A ‘roller’ is a hump or series of humps in the trail. The best way to ride them smoothly is to keep your wheels on the ground. They’re usually found on fast sections so you need to absorb or ‘pump’ them so you don’t get bucked or sent into the air. Pumping them will also help you generate speed and stay smooth.
Prepare your approach Russell Burton
Approach the roller stood up, in a neutral position, with your pedals level. At the bottom of the transition from flat to uphill, push your bike into the trail using mainly your legs. It’s important that you do this at the bottom of the roller and not on the upslope itself.
Get your position right Russell Burton
Go light over the upslope by allowing your arms and legs to bend and your bike to come up underneath you. If it’s a big roller, you may have to push the bike forwards slightly as it comes up underneath you, so the saddle is in front of your hips.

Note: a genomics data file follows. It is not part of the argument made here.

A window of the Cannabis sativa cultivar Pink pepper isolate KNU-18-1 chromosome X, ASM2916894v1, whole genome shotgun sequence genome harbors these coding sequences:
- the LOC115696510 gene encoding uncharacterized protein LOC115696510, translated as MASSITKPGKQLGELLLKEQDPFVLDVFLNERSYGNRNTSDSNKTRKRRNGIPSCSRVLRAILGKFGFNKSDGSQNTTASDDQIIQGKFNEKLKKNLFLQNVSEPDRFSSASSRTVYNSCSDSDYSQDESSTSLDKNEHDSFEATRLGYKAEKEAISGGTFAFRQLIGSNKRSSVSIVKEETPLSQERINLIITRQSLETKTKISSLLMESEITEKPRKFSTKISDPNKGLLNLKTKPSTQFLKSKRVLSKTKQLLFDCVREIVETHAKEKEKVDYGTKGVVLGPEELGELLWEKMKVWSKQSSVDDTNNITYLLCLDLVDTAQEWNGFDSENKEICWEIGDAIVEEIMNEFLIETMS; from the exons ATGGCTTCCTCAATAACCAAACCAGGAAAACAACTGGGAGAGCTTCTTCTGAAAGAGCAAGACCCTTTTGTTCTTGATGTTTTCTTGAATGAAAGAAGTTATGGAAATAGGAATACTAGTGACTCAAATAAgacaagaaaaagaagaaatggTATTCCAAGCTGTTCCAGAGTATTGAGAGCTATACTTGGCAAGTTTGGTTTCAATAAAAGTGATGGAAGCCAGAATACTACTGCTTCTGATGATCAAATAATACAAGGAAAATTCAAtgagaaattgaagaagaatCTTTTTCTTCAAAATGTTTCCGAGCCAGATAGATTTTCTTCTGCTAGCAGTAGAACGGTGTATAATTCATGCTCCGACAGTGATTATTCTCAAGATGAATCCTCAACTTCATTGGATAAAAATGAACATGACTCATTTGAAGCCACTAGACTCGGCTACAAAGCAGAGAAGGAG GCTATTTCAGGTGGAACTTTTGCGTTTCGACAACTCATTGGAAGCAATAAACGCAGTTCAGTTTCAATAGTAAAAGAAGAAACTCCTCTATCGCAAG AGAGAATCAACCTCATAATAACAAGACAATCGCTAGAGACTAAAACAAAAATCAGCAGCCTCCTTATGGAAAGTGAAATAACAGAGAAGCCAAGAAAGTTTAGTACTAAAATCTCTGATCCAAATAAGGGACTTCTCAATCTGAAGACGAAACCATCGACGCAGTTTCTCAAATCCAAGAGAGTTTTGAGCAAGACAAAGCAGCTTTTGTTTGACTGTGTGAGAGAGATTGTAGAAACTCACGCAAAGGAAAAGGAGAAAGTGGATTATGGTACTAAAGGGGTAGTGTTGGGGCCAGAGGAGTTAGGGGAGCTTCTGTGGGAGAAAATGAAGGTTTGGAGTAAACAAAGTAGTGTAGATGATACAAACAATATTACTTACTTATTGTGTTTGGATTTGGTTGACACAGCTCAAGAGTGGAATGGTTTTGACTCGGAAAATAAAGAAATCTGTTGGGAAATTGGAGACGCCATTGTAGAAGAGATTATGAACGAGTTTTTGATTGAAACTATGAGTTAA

3. Pump again
Pump the downslope Russell Burton
Once your wheels have cleared the upslope you need to pump the downslope. Extend your arms and legs and push your bike into the trail. This will generate forward speed. As the suspension re-extends, your body weight will stay high and in a straight line.
Keep practicing Russell Burton
You should now be back to your start position and ready to repeat the technique on the next roller. If you feel like you’re out of sync or you got bucked up and down, it’s likely that your timing was out or you didn’t unweight enough over the upslope of the roller.
Once you become more confident, you’ll get to a point where the rollers are too close for how fast you’re riding and you’ll end up out of sync. Two techniques can help you here — popping a manual through the rollers or doubling them up.